The reason I write about this now is githubs icons started to look like shit on my screen/system since a week or so. I asked myself why and looked at the source to find out they switched from using an icon font to inline svgs. There is quite some controversy about whether to use an icon font or svgs for icons. Just google for it to find some articles about that topic.

What neither of those articles mentions is the one killer feature that icon fonts have over svg. Actually its two features, but they are a bit related. It is this: hinting and subpixel anti-aliasing.

In english, hinting means that the font rendering will snap straight lines to device pixels, to make sure that fonts always look crisp. And subpixel AA means that the font rendering can boost the horizontal resolution by 3 due to the fact how lcd hardware actually works.

Both of these features are unique to fonts, they do not apply to svg. Hinting can actually distort the proportions somewhat to make sure straight lines snap to pixels, you clearly do not want that for svg. And although subpixel AA may be possible for svg, I have never seen that been done so far.

There is quite some hoops you have to just through to make svg, and especially <canvas> look good and crisp. If you want a line that is 1px wide to look good, you have to place it at a 0.5px coordinate, so when you add the width, it ends up at [0, 1] and therefore looks crisp. You do not want to do that for a 2px line though, because you end up with [-0.5, 1.5] which looks like shit again. It’s hard. Believe me, I’ve been through that already.

The point im trying to make here though is that in order to make svgs look good, you actually have to give up on one key selling point of svgs: scalability! You have to author svgs, specifically for one size to make sure that lines snap to device pixels. Fonts will just do the work for you.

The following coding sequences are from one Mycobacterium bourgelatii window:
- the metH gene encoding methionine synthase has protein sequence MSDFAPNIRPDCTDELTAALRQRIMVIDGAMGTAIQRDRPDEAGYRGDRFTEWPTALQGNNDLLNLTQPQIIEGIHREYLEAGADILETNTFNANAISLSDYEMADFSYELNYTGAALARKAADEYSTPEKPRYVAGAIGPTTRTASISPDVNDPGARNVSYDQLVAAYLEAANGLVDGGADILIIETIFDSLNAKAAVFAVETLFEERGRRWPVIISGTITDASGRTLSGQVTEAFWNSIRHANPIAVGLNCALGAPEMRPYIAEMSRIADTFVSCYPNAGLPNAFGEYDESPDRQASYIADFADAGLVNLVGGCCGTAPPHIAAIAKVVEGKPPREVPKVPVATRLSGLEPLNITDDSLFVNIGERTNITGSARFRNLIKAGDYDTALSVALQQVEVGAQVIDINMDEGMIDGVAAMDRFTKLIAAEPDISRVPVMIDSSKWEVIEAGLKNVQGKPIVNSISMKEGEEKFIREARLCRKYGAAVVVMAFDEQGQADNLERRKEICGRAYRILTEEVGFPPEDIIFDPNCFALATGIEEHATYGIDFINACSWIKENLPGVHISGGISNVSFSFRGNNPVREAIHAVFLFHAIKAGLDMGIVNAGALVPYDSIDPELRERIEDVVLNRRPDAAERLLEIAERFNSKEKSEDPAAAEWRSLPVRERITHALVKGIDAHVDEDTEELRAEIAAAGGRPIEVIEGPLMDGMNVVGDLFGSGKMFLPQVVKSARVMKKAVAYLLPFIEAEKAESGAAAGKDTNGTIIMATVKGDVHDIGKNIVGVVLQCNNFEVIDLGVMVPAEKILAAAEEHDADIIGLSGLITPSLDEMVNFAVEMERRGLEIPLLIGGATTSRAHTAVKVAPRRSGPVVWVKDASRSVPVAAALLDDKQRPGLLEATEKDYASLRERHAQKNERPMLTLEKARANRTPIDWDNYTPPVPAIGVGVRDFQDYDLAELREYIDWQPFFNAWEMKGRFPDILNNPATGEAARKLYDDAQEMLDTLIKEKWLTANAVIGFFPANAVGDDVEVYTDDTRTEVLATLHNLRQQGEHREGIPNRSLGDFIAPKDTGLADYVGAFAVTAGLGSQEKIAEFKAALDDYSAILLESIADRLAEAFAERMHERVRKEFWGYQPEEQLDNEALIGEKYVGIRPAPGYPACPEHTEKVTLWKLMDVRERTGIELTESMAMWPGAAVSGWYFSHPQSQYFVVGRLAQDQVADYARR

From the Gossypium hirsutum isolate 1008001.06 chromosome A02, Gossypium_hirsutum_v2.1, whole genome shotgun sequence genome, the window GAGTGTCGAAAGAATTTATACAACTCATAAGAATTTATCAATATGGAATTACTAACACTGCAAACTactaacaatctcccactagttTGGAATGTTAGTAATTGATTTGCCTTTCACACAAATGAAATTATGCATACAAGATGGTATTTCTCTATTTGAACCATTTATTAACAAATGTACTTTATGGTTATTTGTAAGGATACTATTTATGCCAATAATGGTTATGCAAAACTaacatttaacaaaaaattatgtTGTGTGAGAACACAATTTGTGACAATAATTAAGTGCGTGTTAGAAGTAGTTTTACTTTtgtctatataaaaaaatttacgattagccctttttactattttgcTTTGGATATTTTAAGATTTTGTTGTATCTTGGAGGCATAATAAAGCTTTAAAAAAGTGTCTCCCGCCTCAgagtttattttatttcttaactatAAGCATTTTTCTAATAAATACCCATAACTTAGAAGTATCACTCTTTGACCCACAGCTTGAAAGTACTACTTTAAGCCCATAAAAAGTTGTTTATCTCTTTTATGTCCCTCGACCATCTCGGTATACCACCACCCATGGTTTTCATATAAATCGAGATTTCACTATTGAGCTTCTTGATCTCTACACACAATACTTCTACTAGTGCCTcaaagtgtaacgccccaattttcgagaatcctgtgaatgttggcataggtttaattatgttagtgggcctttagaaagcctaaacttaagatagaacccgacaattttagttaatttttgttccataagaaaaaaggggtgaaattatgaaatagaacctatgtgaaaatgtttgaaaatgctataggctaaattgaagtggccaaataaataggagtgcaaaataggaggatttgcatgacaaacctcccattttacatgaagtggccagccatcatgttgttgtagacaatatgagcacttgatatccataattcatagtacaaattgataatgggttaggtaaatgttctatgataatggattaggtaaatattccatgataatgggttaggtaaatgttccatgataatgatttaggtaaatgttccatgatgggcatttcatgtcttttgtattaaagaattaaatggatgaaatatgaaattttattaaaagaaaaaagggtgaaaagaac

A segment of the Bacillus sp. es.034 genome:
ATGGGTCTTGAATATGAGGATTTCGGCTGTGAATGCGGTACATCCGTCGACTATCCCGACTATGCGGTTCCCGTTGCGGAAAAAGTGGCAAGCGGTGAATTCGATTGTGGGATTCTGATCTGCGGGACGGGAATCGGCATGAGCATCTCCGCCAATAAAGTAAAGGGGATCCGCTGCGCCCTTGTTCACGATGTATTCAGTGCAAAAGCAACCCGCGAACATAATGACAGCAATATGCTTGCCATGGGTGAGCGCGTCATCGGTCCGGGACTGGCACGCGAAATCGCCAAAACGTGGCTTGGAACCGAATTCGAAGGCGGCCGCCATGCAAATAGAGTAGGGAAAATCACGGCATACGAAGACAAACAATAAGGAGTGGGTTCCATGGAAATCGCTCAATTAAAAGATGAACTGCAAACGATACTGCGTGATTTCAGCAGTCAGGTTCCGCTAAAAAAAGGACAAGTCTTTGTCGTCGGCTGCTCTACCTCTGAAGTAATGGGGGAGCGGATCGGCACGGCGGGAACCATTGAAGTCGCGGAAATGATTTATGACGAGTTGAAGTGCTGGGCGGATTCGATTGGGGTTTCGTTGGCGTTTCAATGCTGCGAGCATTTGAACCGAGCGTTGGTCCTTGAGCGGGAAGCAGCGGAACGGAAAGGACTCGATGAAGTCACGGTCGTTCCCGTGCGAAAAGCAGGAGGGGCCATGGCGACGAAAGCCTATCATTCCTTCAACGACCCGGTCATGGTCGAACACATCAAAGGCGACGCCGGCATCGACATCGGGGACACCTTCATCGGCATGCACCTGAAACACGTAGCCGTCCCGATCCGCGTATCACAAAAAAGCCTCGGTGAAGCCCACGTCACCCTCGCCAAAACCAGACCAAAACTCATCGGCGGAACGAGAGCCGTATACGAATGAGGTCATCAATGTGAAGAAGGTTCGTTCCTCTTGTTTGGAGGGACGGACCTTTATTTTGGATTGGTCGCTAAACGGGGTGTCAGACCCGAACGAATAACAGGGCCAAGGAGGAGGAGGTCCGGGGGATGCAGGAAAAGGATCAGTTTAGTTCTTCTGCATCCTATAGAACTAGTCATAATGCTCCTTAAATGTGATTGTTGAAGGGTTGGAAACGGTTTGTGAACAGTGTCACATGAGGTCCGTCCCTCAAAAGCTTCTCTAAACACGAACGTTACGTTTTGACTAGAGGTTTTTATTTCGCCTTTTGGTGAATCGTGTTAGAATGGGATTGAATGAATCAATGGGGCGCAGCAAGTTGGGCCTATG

Caveats

All that I have written about here applies to my personal system, which has a device pixel density of 1. For low dpi screens, hinting matters a lot. The problems I described here are much less of a problem on high resolution screens.

The second thing to note is that content authors do not control font rendering all the way. Sure, there are css properties like font-rendering and friends, but for example the hinting behavior can not be controlled by the author, but is a system wide setting. On my system, I have hinting turned up quite high because I prefer light crisp fonts rather than thick blurry ones. One of the hits you find on google for that topic mentions that icon fonts look blurry compared to svgs. They might, depending on your font rendering settings. On the other hand though, svgs look blurry if lines do not line up with physical pixels, pun intended.

Fact is that font rendering settings also very much depend on your personal taste. Some people for example have font smoothing / anti-aliasing disabled altogether, most likely because they don’t know such settings exist. If I have to use someone elses system, turning on font AA is the first thing I do, because it really hurts my eyes.

I have a also recently seen a developer post a screenshot without font AA that also hurt my eyes really bad. Come on, it’s 2016 for fucks sake! There is absolutely no reason to not activate this single most important feature of a modern desktop!